Hop on the hemp wagon during National Nutrition Month – guest expert Camey Demmitt, RD & APD

About a month ago, I was tweeting about the Manitoba Harvest hemp food samples sent to me from the USA. Our guest expert was the first  to reply and say that she had always wanted to try hemp foods and so I offered to share my “stash” .  As dietitians celebrate National Nutrition Month (USA) and how to Eat Right with Color, hemp food products are a great example of turning the focus on foods that are naturally, nutrient rich.

About our expert:

Camey Demmitt is a Registered Dietitian and Accredited Practising Dietitian, who completed her training in the United States. She is also a Board Certified Specialist in Gerontology Nutrition and is working on a Masters Degree in Gerontology. In 2007, she moved with her daughter to Australia and is a senior dietitian with Health Management in Cairns and is one of the Nutrition Gurus team. Camey enjoys working with the elderly/aged care, eating disorders, bariatrics, and those recovering from substance abuse.

So let me start off by asking you this…when you hear the word hemp what comes to mind? Does it conjure up images of hippies, Grateful Dead concerts, Cheech & Chong movies, Nimbin, or that funky ol’ Professor Johnson from your university days? (Every uni has got that token professor, you know that one  who wore those funky headbands and was ahem shall we say a wee bit alternative). Sadly hemp hasn’t gotten the attention it deserves, as many people automatically associate hemp with the drug marijuana. But the two have some very distinct differences.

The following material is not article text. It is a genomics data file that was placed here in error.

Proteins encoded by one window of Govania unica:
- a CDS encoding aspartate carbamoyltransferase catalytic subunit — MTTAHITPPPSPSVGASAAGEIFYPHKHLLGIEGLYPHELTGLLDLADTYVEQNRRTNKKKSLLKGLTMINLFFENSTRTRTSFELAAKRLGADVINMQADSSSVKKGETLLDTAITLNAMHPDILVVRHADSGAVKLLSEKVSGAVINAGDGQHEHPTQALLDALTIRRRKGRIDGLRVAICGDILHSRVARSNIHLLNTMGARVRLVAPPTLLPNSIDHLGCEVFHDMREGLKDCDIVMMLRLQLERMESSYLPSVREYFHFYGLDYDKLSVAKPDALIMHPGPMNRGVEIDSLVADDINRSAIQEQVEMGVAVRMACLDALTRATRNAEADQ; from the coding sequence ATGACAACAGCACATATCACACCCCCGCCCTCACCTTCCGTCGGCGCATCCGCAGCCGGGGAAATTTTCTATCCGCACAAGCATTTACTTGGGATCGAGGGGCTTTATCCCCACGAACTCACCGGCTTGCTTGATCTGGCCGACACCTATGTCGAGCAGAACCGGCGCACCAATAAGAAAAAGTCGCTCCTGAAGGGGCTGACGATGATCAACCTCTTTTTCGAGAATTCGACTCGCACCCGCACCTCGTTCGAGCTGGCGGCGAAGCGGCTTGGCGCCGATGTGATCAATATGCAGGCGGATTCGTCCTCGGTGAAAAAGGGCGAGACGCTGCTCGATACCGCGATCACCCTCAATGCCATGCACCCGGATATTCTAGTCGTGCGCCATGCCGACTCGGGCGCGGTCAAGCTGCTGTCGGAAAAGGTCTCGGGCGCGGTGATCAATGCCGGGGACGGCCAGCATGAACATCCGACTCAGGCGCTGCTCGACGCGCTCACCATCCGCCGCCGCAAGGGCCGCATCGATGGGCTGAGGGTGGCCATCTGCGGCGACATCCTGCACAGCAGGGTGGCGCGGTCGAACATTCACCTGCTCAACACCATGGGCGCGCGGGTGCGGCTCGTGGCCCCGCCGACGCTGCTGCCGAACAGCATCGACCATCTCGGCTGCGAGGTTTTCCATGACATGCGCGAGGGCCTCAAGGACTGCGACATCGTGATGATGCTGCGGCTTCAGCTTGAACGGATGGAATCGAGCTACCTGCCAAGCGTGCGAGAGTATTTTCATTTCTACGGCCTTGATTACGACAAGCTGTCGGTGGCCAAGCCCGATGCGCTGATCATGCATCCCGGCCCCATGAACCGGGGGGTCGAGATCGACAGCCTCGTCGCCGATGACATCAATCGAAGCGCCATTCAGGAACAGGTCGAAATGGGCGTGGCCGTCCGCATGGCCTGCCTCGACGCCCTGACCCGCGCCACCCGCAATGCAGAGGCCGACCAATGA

Hemp vs. marijuana

While hemp and marijuana come from the same plant, Cannabis sativa, they are actually different varieties. The cannabis variety that is cultivated for use as marijuana has significant amounts of a substance called tetrahydrocannabinol or THC for short. THC is the psychoactive substance or the actual “drug”. However, hemp also referred to as industrial hemp, contains virtually no THC, and therefore a person will not get “high” from ingesting hemp seeds/foods.

Hemp’s history

Hemp is an extremely versatile plant and it has been cultivated worldwide for thousands of years. Throughout history it has been used as a source for fibre, rope, oil, paper and yes, even food. From about 1600’s to the mid 1850’s hemp was a key crop grown in the United States. And believe it or not, even some very remarkable Americans, such as George Washington and Henry Ford grew hemp. In 1788 Sir Joseph Banks sent hemp seeds over on the First Fleet’s voyage to Australia in an effort to help boost Britain’s production of hemp. During those days hemp was a vital resource for the British economy. The production of hemp all but came to a screeching halt in the 1930’s when the U.S. government lumped hemp and marijuana together, essentially making hemp illegal. Other countries  including Australia followed suit and it had seemed that hemp’s glory days were over.

Current hemp happenings

Hold on to your patchouli oil and tie dye shirts my friends, because this is a new millennium, and with more and more of us interested in our health, the environment, and sustainable farming, hemp may just end up being the comeback kid! Hemp foods in particular, are a burgeoning market in the natural foods industry. In North America alone, it’s estimated that the hemp food industry is worth over $100 million. Great news for North Americans, but not so much for Aussies.

Unfortunately in Australia, it is illegal to sell hemp for human consumption, but we can grow it. On the flipside in America, it is illegal to grow hemp, but hemp seeds and other hemp food products can be imported, manufactured, and sold. Whew! It’s enough to make you go cross-eyed working that one out! Ah but the story for Australia doesn’t end here folks! At this very moment I’m typing, Food Standards Australia and New Zealand (FSANZ) is in the process of reviewing an application to overturn the hemp foods ban. So stay tuned!